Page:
Bronchial blood flow during changes in inhaled oxygen and carbon dioxide concentrations in conscious sheep

J. C. Stothert, J. O. Basadre, G. B.M. Gbaanador, J. T. Flynn, L. Traber, D. Traber

Research output: Contribution to journalArticlepeer-review

2 Scopus citations

Abstract

Bronchial artery blood flow index (BFI) was measured in an unanesthetized sheep model using a chronically implanted ultrasonic flow probe. The bronchial circulation was monitored during changes of the concentrations of oxygen and carbon dioxide in inhaled air. Control BFI was 15.9 ± 3.8 ml/min/m2 during normoxic breathing with 0% CO2 (n = 6) and 18.0 ± 1.6 ml/min/m2 while breathing 28% O2 and 0% carbon dioxide (n = 6). Hypoxia (FIO2 = 0.10) significantly increased BFI to 25.8 ± 4.9 ml/min/m2 with a decrease in the bronchovascular resistance index (BVRI) from a baseline of 7.85 ± 1.73 to 4.75 ± 0.86 mmHg/(ml/min)/m2. Hyperoxia (FIO2 = 1.0) raised BFI to 30.5 ± 10.1 ml/min/m2 without a significant decrease in BVRI. Changing the inhaled carbon dioxide concentration from 0 to 10% resulted in a significant increase in BFI from 18.0 ± 1.6 to 43.6 ± 10.3 ml/min/m2 and a decrease in BVRI from 5.56 ± 0.44 to 4.63 ± 2.18 mmHg/(ml/min)/m2 (not significant). The change in BFI varies directly with lymph flow for hypoxia and hypercarbia. This is consistent with changes in cardiac index, indicating probable changes in surface area being perfused in the lung. Changes in BFI with hyperoxia did not follow changes in systemic vascular resistance or cardiac index. Similarly, lymph flow elevation did not occur during hyperoxia. These data suggest that BFI changes with hyperoxia are not related to changes in total systemic vascular resistance, or cardiac index, and a different mechanism may control bronchovascular flow for this condition.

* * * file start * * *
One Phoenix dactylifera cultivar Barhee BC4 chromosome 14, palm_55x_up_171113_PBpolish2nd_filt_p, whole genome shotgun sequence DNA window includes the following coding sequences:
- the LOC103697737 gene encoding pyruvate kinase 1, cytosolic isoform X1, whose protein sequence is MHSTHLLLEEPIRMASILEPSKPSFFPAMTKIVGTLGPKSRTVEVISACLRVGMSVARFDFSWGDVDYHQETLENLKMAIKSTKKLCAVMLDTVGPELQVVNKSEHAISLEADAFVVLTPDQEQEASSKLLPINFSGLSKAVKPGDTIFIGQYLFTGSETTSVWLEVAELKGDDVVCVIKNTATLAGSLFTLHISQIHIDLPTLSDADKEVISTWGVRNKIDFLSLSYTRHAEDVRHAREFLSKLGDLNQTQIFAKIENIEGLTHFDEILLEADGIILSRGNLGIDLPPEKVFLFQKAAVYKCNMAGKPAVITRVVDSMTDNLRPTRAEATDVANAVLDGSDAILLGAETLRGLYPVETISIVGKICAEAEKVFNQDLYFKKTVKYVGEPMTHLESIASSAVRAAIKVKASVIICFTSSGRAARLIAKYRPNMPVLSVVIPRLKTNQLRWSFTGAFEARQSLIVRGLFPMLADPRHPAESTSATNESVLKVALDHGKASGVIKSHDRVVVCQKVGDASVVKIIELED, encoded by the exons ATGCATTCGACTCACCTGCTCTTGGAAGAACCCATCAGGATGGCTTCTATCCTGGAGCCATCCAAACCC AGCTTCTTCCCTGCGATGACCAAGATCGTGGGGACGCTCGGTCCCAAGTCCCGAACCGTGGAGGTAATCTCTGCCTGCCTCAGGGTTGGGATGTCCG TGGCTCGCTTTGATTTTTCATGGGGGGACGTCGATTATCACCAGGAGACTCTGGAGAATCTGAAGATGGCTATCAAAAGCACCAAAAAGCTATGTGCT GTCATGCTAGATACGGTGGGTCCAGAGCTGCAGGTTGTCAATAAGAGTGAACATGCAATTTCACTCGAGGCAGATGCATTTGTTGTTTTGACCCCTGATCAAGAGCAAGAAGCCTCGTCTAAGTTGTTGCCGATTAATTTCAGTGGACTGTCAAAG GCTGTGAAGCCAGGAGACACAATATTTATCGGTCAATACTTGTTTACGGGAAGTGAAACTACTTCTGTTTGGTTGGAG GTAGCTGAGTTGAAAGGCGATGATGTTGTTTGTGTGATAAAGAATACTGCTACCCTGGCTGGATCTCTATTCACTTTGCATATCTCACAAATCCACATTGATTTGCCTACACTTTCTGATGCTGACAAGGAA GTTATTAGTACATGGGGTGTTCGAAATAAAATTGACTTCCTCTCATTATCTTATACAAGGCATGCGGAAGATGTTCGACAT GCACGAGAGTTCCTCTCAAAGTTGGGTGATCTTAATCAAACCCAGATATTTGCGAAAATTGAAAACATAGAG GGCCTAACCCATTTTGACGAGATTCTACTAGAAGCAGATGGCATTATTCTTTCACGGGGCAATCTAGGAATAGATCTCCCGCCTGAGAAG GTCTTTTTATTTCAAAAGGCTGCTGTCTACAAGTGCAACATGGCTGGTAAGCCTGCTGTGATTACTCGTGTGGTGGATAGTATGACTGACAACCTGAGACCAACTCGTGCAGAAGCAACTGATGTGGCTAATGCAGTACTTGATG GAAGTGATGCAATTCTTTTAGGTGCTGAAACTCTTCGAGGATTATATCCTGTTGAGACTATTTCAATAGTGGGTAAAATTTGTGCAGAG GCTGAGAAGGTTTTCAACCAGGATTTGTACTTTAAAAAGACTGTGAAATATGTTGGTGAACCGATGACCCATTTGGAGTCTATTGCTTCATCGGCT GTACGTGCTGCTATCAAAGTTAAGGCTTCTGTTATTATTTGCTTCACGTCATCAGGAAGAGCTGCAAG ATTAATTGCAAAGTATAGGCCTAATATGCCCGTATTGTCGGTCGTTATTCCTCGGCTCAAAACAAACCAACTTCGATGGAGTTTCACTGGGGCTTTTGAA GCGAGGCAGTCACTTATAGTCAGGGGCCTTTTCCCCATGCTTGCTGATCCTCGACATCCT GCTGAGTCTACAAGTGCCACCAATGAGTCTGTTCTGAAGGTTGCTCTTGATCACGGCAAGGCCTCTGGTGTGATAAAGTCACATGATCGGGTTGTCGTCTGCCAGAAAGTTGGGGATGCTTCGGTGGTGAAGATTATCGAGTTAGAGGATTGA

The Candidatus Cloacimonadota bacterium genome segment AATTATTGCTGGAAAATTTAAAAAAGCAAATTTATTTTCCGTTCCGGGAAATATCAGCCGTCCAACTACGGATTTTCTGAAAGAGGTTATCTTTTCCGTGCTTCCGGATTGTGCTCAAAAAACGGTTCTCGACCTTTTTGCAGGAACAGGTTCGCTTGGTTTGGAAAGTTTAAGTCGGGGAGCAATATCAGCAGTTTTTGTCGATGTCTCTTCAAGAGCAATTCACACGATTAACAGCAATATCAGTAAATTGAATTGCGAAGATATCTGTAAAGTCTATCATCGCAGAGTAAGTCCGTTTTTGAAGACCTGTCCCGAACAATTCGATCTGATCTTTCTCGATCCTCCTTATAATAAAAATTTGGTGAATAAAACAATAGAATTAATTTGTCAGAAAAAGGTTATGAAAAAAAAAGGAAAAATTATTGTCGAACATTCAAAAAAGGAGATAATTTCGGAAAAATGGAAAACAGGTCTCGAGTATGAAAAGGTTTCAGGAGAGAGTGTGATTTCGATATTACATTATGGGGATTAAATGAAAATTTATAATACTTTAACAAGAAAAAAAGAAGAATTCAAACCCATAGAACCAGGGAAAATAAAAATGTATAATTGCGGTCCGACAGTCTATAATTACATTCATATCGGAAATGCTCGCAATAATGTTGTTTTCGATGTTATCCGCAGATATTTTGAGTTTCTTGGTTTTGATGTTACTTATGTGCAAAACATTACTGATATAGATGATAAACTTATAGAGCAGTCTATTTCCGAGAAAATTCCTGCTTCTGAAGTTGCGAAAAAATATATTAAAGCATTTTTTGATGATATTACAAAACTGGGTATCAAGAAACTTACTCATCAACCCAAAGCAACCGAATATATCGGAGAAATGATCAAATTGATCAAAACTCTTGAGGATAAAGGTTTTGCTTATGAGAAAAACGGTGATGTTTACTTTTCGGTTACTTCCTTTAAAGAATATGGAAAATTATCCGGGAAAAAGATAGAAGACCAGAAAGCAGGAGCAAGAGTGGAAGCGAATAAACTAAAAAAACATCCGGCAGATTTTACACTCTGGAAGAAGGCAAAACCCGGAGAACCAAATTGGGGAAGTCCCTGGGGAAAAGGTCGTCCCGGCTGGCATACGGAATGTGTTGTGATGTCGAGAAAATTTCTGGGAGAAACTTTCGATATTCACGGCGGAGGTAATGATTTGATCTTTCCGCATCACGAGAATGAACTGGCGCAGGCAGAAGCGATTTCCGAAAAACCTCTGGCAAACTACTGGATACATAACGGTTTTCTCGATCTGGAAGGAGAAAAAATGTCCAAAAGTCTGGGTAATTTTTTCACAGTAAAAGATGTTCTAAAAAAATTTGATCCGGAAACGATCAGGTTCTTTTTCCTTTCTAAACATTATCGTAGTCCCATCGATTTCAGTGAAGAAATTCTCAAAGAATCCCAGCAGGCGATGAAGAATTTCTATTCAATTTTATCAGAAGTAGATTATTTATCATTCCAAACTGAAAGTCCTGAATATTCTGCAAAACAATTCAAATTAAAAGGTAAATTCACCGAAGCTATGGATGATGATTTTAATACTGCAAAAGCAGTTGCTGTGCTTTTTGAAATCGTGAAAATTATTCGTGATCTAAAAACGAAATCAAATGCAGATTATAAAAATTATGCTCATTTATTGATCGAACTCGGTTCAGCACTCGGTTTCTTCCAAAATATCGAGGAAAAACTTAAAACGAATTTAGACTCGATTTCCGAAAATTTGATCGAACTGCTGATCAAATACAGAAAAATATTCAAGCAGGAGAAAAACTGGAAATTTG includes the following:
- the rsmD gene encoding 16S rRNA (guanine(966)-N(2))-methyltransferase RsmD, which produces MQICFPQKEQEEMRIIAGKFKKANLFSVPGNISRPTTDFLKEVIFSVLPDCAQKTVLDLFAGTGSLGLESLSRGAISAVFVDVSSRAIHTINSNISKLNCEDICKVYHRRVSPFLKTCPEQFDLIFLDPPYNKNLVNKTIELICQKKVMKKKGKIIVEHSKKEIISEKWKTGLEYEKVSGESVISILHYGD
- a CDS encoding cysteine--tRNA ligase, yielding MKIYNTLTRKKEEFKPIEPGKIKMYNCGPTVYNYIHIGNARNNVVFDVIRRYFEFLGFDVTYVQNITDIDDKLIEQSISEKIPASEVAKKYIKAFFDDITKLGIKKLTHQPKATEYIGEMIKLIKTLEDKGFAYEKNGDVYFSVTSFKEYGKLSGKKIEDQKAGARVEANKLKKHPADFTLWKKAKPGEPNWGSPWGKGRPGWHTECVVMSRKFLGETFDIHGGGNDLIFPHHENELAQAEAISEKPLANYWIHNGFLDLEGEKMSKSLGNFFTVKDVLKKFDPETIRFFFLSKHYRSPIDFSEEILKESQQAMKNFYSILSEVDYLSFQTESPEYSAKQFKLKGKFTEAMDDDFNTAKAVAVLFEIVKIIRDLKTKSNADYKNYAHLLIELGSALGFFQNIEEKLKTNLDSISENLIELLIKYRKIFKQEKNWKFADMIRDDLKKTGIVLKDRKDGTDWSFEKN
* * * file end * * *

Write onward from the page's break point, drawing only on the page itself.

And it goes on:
Original languageEnglish (US)
Pages (from-to)120-126
Number of pages7
JournalCirculatory Shock
Volume36
Issue number2
StatePublished - 1992

Keywords

  • bronchial circulation
  • bronchovascular resistance
  • hyperoxia
  • hypoxia
  • lymph flow

ASJC Scopus subject areas

  • Cardiology and Cardiovascular Medicine

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